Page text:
The ride on the train from Kosti, known as “the steamer,” marked the start of the summer vacation. As soon as it began, I felt a mixture of sadness and joy—joy that I would be traveling on the westbound train again, and sadness at leaving my hometown, which rang with daytime noises and the singing of the fishermen on the river. I sobbed when I thought I would never return to the town’s embrace. Had my young heart already surmised that my departure would take me to a faraway country, much farther than my child’s mind could grasp? With my grandmother as my traveling companion, I started to discover the story of my family, the countryside, and the towns where her sisters and the rest of the family lived.
The zaar concluded on the tenth day. With a small retinue, Sara went down to the Nile.
On this, the last day, she had to wash every inch of her body in the river’s sacred waters, and then the celebrations could begin. She stepped quickly, her body weightless now all the years of waiting and false promises were set aside. Face shining, renewed, it was as though three decades of dread had swirled up and away with the incense smoke and the dust raised by the devil’s music. Purged of its frustrations, her mind could usher in thoughts of hope, and it seemed to her now, as she stepped out of the house and back into the world outside, that divine care had granted her its protection; was shielding her from time, against oblivion.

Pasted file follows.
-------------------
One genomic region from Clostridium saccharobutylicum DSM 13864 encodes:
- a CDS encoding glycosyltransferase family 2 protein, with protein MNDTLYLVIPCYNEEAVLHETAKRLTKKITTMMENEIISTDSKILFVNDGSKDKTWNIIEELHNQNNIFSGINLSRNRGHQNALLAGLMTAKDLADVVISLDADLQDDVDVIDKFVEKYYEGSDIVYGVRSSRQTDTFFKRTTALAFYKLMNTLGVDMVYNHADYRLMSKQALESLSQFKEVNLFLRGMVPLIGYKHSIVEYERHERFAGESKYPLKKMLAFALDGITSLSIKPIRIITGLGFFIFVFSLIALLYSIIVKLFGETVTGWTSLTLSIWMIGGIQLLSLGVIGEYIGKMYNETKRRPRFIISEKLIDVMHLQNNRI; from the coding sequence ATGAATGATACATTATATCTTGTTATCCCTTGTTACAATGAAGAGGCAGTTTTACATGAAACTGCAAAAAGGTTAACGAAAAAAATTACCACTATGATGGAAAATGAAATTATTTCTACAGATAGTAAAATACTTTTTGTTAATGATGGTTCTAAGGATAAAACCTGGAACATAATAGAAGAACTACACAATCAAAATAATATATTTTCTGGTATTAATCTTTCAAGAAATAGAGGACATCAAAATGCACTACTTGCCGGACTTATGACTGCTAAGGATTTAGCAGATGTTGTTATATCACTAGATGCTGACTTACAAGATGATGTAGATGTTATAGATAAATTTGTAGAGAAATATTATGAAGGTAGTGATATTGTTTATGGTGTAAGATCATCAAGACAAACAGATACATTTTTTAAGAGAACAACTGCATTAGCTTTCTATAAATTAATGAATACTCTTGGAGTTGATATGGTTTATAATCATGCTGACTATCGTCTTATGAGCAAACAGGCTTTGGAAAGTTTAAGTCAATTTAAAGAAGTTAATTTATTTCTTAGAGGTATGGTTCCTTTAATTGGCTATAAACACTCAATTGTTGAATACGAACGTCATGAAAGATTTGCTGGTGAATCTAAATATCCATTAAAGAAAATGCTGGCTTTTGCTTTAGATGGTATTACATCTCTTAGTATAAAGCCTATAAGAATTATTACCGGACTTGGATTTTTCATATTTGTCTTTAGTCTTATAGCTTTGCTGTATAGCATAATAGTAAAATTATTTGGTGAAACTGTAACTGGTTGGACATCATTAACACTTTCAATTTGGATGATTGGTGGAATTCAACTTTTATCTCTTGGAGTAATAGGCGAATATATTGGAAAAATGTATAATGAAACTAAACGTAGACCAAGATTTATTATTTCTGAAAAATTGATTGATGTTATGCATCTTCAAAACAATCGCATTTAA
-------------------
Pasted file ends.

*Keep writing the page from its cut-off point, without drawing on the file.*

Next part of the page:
He spotted her slender body, whipped by the hot air, on the verge of being flattened by the wheels of the racing cars. Without hesitation, hedecided to save her. He glanced around, then rushed to launchhimself deftly into the air, while behind him fluttered the hems of his tattered rags and the rope he had cinched around his waist in place of a belt to hold the threadbare rags against his thin, feeble body. For an instant everything was still; for a moment his mind went numb.Then bodies leaned, necks elongated, eyes widened, breaths quickened, and a panicked cry of warning escaped: “Hey, watch out!”
The entire scene instantly transformed into a boisterous one-man show, a masterful performance. He just managed to reach out and grab the edge of the empty cardboard box before roughly colliding with the asphalt. He looked around for an instant, then lightly stood, clutching the box, astonishing bystanders andcausing drivers to gasp and swerve to avoid running him over.